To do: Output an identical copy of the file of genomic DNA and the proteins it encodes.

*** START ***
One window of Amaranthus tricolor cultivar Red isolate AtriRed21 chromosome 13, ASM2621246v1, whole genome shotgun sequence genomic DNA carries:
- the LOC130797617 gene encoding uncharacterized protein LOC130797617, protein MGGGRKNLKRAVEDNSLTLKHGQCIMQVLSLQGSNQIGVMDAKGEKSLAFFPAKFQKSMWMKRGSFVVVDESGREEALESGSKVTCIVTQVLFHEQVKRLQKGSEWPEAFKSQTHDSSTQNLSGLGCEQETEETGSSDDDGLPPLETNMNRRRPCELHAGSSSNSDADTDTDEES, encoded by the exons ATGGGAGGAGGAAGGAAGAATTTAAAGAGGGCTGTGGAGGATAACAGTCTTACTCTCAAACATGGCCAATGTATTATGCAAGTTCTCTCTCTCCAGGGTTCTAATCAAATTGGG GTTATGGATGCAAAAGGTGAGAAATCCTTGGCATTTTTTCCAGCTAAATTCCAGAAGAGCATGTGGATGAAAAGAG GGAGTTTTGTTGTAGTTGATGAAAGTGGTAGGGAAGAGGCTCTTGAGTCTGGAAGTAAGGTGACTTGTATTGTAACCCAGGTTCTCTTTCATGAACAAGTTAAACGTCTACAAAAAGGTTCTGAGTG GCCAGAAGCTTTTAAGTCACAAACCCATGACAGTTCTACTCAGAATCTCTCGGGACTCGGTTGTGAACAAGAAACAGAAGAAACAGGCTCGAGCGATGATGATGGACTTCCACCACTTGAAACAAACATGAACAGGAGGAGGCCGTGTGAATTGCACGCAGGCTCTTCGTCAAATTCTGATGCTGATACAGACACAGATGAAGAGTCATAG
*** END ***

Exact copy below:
One window of Amaranthus tricolor cultivar Red isolate AtriRed21 chromosome 13, ASM2621246v1, whole genome shotgun sequence genomic DNA carries:
- the LOC130797617 gene encoding uncharacterized protein LOC130797617, protein MGGGRKNLKRAVEDNSLTLKHGQCIMQVLSLQGSNQIGVMDAKGEKSLAFFPAKFQKSMWMKRGSFVVVDESGREEALESGSKVTCIVTQVLFHEQVKRLQKGSEWPEAFKSQTHDSSTQNLSGLGCEQETEETGSSDDDGLPPLETNMNRRRPCELHAGSSSNSDADTDTDEES, encoded by the exons ATGGGAGGAGGAAGGAAGAATTTAAAGAGGGCTGTGGAGGATAACAGTCTTACTCTCAAACATGGCCAATGTATTATGCAAGTTCTCTCTCTCCAGGGTTCTAATCAAATTGGG GTTATGGATGCAAAAGGTGAGAAATCCTTGGCATTTTTTCCAGCTAAATTCCAGAAGAGCATGTGGATGAAAAGAG GGAGTTTTGTTGTAGTTGATGAAAGTGGTAGGGAAGAGGCTCTTGAGTCTGGAAGTAAGGTGACTTGTATTGTAACCCAGGTTCTCTTTCATGAACAAGTTAAACGTCTACAAAAAGGTTCTGAGTG GCCAGAAGCTTTTAAGTCACAAACCCATGACAGTTCTACTCAGAATCTCTCGGGACTCGGTTGTGAACAAGAAACAGAAGAAACAGGCTCGAGCGATGATGATGGACTTCCACCACTTGAAACAAACATGAACAGGAGGAGGCCGTGTGAATTGCACGCAGGCTCTTCGTCAAATTCTGATGCTGATACAGACACAGATGAAGAGTCATAG